Until this year, the post-Katrina school system in New Orleans has been a model of hostility to unions. Then came a jolt: A surprise pro-union petition from many of the city’s most admired teachers at its renowned Benjamin Franklin High School.
An overwhelming majority (more than 85 percent of teachers and staff) signed a petition in favor of forming a union at Benjamin Franklin High School. Although the faculty of Franklin High School teach at the highest-performing school in the city, they have experienced many of the same bad management practices seen in the city’s other charter schools. After a positive outpouring from the community and Franklin alumni, the Franklin board of directors voted in favor of recognizing and bargaining with the union.
A major challenge Franklin teachers faced was their inability to voice concerns regarding their students and the school without fear of retaliation or termination. Teachers also were frustrated by the constant uncertainty that plagues many New Orleans charter teachers. The administration routinely waited until the middle of the summer to make hiring and firing decisions. Even veteran teachers with perfect performance reviews were unsure whether they would retain their position for the following school year. By waiting until midsummer to provide teaching assignments, the administration undermined the summer planning process of returning staff.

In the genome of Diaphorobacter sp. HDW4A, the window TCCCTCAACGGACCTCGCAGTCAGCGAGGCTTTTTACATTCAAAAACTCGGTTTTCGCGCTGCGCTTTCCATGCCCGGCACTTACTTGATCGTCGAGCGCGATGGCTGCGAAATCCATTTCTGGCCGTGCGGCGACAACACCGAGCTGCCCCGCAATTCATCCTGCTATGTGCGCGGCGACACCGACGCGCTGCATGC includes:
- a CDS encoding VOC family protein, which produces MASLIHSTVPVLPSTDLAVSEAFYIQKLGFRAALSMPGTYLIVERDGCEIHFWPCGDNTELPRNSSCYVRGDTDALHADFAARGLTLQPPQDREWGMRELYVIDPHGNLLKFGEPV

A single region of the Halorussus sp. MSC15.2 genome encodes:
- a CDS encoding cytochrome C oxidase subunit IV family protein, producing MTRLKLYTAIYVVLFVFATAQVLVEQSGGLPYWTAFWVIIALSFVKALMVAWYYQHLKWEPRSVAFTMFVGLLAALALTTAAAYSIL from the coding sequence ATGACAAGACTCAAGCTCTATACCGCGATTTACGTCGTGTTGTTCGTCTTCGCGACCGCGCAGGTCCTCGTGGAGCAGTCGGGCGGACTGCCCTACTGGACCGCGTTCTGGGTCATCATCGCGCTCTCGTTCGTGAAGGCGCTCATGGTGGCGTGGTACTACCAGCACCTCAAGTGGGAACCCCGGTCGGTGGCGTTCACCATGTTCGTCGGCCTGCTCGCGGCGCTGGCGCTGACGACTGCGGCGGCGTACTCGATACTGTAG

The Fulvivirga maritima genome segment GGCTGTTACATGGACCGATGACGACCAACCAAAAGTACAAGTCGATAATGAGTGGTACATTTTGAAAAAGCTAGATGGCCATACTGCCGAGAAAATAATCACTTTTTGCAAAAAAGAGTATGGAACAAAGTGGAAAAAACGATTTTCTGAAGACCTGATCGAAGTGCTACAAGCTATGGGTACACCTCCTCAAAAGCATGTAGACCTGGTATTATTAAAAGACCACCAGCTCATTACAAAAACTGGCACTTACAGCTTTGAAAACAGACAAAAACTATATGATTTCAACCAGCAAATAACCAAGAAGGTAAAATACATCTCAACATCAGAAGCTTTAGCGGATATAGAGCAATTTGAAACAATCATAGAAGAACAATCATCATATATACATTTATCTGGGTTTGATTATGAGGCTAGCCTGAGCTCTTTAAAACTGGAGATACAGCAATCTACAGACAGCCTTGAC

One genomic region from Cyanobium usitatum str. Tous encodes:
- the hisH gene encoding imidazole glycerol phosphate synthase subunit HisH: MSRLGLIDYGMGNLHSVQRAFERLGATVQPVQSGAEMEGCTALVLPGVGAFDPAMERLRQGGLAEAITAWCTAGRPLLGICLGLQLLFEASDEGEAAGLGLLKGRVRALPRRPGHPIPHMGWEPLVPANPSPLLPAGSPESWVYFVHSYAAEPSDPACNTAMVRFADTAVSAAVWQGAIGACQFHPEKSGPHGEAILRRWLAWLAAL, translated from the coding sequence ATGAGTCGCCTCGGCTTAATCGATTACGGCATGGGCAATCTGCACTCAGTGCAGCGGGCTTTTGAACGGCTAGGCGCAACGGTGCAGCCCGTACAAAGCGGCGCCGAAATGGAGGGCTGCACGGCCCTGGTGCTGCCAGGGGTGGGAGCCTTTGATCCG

Now unionized, the Franklin faculty seeks to resolve these issues through a collective bargaining contract. The faculty at Franklin is excited to demonstrate a path forward for teachers in New Orleans. They hope to show other charter educators that they can have a voice in their school, and can reclaim the promise of teaching as a profession.
“As the top school in Louisiana,” says English teacher Greg Swanson, “I also believe it is our responsibility to set an example for other charter schools and lead the movement for more teacher involvement in education reform.”
The United Teachers of New Orleans (AFT Local 527) is proud of the gains teachers at Franklin have made for themselves—and for all educators in New Orleans.